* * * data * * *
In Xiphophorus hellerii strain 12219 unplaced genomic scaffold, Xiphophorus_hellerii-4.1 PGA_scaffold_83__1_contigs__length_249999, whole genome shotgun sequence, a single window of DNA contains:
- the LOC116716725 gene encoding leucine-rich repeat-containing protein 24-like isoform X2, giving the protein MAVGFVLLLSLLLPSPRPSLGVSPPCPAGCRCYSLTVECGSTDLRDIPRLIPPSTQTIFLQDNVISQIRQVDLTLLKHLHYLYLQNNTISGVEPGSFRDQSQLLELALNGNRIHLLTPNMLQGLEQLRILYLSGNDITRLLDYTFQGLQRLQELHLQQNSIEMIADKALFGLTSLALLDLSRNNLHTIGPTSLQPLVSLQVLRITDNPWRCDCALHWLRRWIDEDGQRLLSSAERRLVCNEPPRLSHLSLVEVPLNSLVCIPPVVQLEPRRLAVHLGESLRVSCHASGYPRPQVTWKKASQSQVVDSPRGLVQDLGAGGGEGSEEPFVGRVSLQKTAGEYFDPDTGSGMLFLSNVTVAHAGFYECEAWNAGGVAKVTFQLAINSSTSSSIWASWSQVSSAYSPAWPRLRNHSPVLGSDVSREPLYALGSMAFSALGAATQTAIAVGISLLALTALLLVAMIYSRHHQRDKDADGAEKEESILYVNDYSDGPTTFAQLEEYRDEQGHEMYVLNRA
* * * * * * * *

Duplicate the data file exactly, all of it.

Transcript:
In Xiphophorus hellerii strain 12219 unplaced genomic scaffold, Xiphophorus_hellerii-4.1 PGA_scaffold_83__1_contigs__length_249999, whole genome shotgun sequence, a single window of DNA contains:
- the LOC116716725 gene encoding leucine-rich repeat-containing protein 24-like isoform X2, giving the protein MAVGFVLLLSLLLPSPRPSLGVSPPCPAGCRCYSLTVECGSTDLRDIPRLIPPSTQTIFLQDNVISQIRQVDLTLLKHLHYLYLQNNTISGVEPGSFRDQSQLLELALNGNRIHLLTPNMLQGLEQLRILYLSGNDITRLLDYTFQGLQRLQELHLQQNSIEMIADKALFGLTSLALLDLSRNNLHTIGPTSLQPLVSLQVLRITDNPWRCDCALHWLRRWIDEDGQRLLSSAERRLVCNEPPRLSHLSLVEVPLNSLVCIPPVVQLEPRRLAVHLGESLRVSCHASGYPRPQVTWKKASQSQVVDSPRGLVQDLGAGGGEGSEEPFVGRVSLQKTAGEYFDPDTGSGMLFLSNVTVAHAGFYECEAWNAGGVAKVTFQLAINSSTSSSIWASWSQVSSAYSPAWPRLRNHSPVLGSDVSREPLYALGSMAFSALGAATQTAIAVGISLLALTALLLVAMIYSRHHQRDKDADGAEKEESILYVNDYSDGPTTFAQLEEYRDEQGHEMYVLNRA